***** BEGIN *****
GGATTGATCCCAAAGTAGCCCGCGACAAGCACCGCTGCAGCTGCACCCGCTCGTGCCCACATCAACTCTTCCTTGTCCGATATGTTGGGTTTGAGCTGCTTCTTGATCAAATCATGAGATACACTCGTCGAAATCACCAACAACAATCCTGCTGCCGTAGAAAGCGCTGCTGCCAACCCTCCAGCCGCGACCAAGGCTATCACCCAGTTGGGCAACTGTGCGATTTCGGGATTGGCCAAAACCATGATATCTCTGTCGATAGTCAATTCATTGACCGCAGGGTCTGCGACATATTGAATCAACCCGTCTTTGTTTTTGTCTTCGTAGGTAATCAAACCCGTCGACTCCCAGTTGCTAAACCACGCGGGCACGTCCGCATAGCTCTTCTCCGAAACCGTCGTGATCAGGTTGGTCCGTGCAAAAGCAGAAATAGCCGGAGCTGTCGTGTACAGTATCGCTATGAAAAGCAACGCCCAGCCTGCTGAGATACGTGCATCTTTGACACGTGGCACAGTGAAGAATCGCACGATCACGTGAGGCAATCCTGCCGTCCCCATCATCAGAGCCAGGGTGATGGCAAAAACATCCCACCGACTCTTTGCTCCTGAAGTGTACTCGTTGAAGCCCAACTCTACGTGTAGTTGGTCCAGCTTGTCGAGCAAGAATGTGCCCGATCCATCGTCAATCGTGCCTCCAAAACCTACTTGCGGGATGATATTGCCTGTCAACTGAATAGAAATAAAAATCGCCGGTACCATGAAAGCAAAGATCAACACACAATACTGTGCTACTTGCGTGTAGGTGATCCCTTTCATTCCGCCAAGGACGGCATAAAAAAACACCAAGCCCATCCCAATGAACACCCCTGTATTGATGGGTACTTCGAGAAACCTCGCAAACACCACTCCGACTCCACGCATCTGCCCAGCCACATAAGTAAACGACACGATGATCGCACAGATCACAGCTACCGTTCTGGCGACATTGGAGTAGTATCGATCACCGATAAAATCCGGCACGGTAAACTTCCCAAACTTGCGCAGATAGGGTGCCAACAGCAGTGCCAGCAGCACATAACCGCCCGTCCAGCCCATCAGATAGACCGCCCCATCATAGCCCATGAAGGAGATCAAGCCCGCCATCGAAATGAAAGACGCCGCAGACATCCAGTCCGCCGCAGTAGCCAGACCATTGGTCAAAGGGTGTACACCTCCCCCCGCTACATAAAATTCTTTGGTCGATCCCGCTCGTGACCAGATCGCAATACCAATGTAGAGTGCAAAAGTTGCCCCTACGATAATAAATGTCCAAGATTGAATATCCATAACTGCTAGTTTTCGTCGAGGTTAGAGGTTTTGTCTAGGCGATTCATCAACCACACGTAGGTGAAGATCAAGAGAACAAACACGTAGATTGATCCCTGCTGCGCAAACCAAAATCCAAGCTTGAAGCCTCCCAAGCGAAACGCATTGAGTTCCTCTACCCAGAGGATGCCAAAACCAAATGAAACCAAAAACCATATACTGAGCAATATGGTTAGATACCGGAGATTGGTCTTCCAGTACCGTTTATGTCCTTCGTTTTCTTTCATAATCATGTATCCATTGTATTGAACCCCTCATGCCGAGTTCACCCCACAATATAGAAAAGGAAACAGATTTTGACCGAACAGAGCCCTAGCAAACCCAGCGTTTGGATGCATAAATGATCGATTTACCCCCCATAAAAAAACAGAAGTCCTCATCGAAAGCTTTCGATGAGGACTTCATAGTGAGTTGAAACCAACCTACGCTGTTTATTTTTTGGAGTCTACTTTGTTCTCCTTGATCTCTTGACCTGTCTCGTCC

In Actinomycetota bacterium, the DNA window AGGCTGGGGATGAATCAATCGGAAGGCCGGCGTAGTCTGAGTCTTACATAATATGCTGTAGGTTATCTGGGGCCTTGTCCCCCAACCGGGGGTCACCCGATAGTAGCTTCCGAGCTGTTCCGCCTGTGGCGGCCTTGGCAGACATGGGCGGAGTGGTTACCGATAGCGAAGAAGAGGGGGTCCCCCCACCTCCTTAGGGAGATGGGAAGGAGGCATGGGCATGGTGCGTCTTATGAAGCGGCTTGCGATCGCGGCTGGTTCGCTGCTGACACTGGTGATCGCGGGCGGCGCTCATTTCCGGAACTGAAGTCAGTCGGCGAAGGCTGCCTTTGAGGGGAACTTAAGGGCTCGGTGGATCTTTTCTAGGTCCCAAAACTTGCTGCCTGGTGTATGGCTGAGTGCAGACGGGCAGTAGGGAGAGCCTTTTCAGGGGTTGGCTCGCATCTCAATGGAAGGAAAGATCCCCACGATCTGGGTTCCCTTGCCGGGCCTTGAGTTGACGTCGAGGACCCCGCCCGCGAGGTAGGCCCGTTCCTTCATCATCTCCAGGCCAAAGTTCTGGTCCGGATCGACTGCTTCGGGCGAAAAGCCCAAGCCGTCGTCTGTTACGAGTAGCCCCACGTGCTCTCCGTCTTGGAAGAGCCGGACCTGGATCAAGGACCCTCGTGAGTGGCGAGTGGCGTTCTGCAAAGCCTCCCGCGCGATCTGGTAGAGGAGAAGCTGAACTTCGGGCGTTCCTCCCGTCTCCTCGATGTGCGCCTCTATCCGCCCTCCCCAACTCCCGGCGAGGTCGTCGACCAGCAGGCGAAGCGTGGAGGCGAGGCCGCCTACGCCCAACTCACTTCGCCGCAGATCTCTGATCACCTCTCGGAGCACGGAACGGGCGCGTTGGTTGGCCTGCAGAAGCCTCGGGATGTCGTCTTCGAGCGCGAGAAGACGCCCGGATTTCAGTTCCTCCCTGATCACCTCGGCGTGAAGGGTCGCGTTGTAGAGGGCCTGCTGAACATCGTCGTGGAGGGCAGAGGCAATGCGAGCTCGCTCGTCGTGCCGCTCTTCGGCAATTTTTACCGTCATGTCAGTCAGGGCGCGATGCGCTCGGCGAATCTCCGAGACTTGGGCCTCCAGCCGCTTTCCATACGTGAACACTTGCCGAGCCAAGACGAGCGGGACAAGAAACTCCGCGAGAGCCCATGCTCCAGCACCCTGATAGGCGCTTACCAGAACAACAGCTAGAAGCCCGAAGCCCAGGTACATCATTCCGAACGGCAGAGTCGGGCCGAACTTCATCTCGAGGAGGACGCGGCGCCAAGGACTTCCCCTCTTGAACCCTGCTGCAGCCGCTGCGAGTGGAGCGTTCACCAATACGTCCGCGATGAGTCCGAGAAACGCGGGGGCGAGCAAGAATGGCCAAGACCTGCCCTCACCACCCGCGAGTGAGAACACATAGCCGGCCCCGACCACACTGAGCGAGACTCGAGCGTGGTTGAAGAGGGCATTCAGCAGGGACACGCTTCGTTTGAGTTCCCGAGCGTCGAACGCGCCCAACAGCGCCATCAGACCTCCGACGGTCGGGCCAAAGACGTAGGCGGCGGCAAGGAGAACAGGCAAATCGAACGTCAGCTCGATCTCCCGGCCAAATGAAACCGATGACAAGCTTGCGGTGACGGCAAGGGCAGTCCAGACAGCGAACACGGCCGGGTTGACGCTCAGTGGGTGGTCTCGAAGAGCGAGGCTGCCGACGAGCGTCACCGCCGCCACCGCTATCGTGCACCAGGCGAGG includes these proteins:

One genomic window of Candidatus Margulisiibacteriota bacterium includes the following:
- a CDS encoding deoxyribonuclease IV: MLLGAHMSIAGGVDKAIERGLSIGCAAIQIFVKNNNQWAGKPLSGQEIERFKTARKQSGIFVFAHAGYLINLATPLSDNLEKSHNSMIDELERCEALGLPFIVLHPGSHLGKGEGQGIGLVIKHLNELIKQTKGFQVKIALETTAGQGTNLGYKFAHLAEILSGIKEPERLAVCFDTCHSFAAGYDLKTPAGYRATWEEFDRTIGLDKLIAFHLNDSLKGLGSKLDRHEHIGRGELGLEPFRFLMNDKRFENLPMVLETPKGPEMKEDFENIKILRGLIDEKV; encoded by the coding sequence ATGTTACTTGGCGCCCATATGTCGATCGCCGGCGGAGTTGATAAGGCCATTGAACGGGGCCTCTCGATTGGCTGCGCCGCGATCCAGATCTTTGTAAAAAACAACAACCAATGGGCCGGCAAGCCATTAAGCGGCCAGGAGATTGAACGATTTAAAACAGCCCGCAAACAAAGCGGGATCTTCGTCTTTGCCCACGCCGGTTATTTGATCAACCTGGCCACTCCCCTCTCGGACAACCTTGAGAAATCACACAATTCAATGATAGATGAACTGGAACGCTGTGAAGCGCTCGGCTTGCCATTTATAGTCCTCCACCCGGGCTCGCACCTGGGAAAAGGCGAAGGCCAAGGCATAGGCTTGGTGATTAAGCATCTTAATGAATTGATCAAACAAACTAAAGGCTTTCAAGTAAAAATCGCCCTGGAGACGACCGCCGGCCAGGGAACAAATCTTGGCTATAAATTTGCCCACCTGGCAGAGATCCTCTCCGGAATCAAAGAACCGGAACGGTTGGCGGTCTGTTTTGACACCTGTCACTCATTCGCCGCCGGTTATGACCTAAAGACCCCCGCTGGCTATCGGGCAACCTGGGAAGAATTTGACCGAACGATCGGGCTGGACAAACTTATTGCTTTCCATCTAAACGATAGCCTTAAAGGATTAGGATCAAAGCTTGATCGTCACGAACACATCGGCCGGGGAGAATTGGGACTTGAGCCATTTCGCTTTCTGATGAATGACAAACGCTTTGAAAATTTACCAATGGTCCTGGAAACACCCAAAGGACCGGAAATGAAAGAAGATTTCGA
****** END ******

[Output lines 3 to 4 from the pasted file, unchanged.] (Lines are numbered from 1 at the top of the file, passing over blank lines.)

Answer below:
One genomic window of Candidatus Margulisiibacteriota bacterium includes the following:
- a CDS encoding deoxyribonuclease IV: MLLGAHMSIAGGVDKAIERGLSIGCAAIQIFVKNNNQWAGKPLSGQEIERFKTARKQSGIFVFAHAGYLINLATPLSDNLEKSHNSMIDELERCEALGLPFIVLHPGSHLGKGEGQGIGLVIKHLNELIKQTKGFQVKIALETTAGQGTNLGYKFAHLAEILSGIKEPERLAVCFDTCHSFAAGYDLKTPAGYRATWEEFDRTIGLDKLIAFHLNDSLKGLGSKLDRHEHIGRGELGLEPFRFLMNDKRFENLPMVLETPKGPEMKEDFENIKILRGLIDEKV; encoded by the coding sequence ATGTTACTTGGCGCCCATATGTCGATCGCCGGCGGAGTTGATAAGGCCATTGAACGGGGCCTCTCGATTGGCTGCGCCGCGATCCAGATCTTTGTAAAAAACAACAACCAATGGGCCGGCAAGCCATTAAGCGGCCAGGAGATTGAACGATTTAAAACAGCCCGCAAACAAAGCGGGATCTTCGTCTTTGCCCACGCCGGTTATTTGATCAACCTGGCCACTCCCCTCTCGGACAACCTTGAGAAATCACACAATTCAATGATAGATGAACTGGAACGCTGTGAAGCGCTCGGCTTGCCATTTATAGTCCTCCACCCGGGCTCGCACCTGGGAAAAGGCGAAGGCCAAGGCATAGGCTTGGTGATTAAGCATCTTAATGAATTGATCAAACAAACTAAAGGCTTTCAAGTAAAAATCGCCCTGGAGACGACCGCCGGCCAGGGAACAAATCTTGGCTATAAATTTGCCCACCTGGCAGAGATCCTCTCCGGAATCAAAGAACCGGAACGGTTGGCGGTCTGTTTTGACACCTGTCACTCATTCGCCGCCGGTTATGACCTAAAGACCCCCGCTGGCTATCGGGCAACCTGGGAAGAATTTGACCGAACGATCGGGCTGGACAAACTTATTGCTTTCCATCTAAACGATAGCCTTAAAGGATTAGGATCAAAGCTTGATCGTCACGAACACATCGGCCGGGGAGAATTGGGACTTGAGCCATTTCGCTTTCTGATGAATGACAAACGCTTTGAAAATTTACCAATGGTCCTGGAAACACCCAAAGGACCGGAAATGAAAGAAGATTTCGA